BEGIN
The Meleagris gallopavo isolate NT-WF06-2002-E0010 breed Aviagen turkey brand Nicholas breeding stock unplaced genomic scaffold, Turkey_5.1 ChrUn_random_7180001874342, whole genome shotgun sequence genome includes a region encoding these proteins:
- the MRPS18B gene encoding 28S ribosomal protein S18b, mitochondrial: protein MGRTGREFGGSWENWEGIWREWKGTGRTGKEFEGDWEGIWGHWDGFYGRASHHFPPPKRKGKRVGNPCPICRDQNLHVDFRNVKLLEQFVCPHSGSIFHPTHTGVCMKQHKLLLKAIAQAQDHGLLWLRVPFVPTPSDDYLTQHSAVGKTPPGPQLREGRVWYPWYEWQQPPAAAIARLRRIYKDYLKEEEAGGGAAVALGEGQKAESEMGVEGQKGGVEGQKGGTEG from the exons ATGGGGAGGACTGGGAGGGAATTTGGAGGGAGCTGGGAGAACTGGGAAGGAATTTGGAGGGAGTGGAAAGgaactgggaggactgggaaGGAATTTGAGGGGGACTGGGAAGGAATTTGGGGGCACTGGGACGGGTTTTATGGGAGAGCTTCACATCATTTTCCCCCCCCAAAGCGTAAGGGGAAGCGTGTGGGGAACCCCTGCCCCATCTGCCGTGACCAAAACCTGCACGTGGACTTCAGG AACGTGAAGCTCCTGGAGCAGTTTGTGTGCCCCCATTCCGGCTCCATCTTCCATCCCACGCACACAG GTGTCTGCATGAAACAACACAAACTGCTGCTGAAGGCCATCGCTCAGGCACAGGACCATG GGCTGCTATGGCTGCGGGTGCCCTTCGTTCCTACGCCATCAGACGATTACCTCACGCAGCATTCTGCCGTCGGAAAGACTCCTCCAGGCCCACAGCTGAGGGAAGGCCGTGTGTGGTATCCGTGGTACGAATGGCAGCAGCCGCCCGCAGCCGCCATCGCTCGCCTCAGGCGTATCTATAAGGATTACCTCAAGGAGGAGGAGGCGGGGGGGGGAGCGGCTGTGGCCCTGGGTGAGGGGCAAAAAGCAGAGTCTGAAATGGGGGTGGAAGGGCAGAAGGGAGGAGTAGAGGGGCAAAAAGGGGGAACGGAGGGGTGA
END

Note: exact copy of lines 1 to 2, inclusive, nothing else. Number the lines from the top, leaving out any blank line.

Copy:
The Meleagris gallopavo isolate NT-WF06-2002-E0010 breed Aviagen turkey brand Nicholas breeding stock unplaced genomic scaffold, Turkey_5.1 ChrUn_random_7180001874342, whole genome shotgun sequence genome includes a region encoding these proteins:
- the MRPS18B gene encoding 28S ribosomal protein S18b, mitochondrial: protein MGRTGREFGGSWENWEGIWREWKGTGRTGKEFEGDWEGIWGHWDGFYGRASHHFPPPKRKGKRVGNPCPICRDQNLHVDFRNVKLLEQFVCPHSGSIFHPTHTGVCMKQHKLLLKAIAQAQDHGLLWLRVPFVPTPSDDYLTQHSAVGKTPPGPQLREGRVWYPWYEWQQPPAAAIARLRRIYKDYLKEEEAGGGAAVALGEGQKAESEMGVEGQKGGVEGQKGGTEG from the exons ATGGGGAGGACTGGGAGGGAATTTGGAGGGAGCTGGGAGAACTGGGAAGGAATTTGGAGGGAGTGGAAAGgaactgggaggactgggaaGGAATTTGAGGGGGACTGGGAAGGAATTTGGGGGCACTGGGACGGGTTTTATGGGAGAGCTTCACATCATTTTCCCCCCCCAAAGCGTAAGGGGAAGCGTGTGGGGAACCCCTGCCCCATCTGCCGTGACCAAAACCTGCACGTGGACTTCAGG AACGTGAAGCTCCTGGAGCAGTTTGTGTGCCCCCATTCCGGCTCCATCTTCCATCCCACGCACACAG GTGTCTGCATGAAACAACACAAACTGCTGCTGAAGGCCATCGCTCAGGCACAGGACCATG GGCTGCTATGGCTGCGGGTGCCCTTCGTTCCTACGCCATCAGACGATTACCTCACGCAGCATTCTGCCGTCGGAAAGACTCCTCCAGGCCCACAGCTGAGGGAAGGCCGTGTGTGGTATCCGTGGTACGAATGGCAGCAGCCGCCCGCAGCCGCCATCGCTCGCCTCAGGCGTATCTATAAGGATTACCTCAAGGAGGAGGAGGCGGGGGGGGGAGCGGCTGTGGCCCTGGGTGAGGGGCAAAAAGCAGAGTCTGAAATGGGGGTGGAAGGGCAGAAGGGAGGAGTAGAGGGGCAAAAAGGGGGAACGGAGGGGTGA